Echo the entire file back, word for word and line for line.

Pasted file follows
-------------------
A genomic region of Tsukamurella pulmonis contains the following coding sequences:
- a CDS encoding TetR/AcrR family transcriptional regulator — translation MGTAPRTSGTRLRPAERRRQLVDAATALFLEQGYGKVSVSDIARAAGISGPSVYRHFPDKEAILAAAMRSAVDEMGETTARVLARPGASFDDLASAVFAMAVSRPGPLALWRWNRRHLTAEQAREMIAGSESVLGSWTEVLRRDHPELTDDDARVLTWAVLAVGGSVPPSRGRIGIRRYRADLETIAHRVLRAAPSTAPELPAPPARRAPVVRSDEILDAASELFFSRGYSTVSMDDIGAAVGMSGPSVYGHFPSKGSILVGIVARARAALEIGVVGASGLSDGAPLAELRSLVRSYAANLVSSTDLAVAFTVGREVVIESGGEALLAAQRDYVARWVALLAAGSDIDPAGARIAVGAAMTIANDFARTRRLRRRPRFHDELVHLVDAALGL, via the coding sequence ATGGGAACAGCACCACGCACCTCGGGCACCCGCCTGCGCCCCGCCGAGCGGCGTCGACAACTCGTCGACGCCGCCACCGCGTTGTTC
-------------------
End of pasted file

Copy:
A genomic region of Tsukamurella pulmonis contains the following coding sequences:
- a CDS encoding TetR/AcrR family transcriptional regulator — translation MGTAPRTSGTRLRPAERRRQLVDAATALFLEQGYGKVSVSDIARAAGISGPSVYRHFPDKEAILAAAMRSAVDEMGETTARVLARPGASFDDLASAVFAMAVSRPGPLALWRWNRRHLTAEQAREMIAGSESVLGSWTEVLRRDHPELTDDDARVLTWAVLAVGGSVPPSRGRIGIRRYRADLETIAHRVLRAAPSTAPELPAPPARRAPVVRSDEILDAASELFFSRGYSTVSMDDIGAAVGMSGPSVYGHFPSKGSILVGIVARARAALEIGVVGASGLSDGAPLAELRSLVRSYAANLVSSTDLAVAFTVGREVVIESGGEALLAAQRDYVARWVALLAAGSDIDPAGARIAVGAAMTIANDFARTRRLRRRPRFHDELVHLVDAALGL, via the coding sequence ATGGGAACAGCACCACGCACCTCGGGCACCCGCCTGCGCCCCGCCGAGCGGCGTCGACAACTCGTCGACGCCGCCACCGCGTTGTTC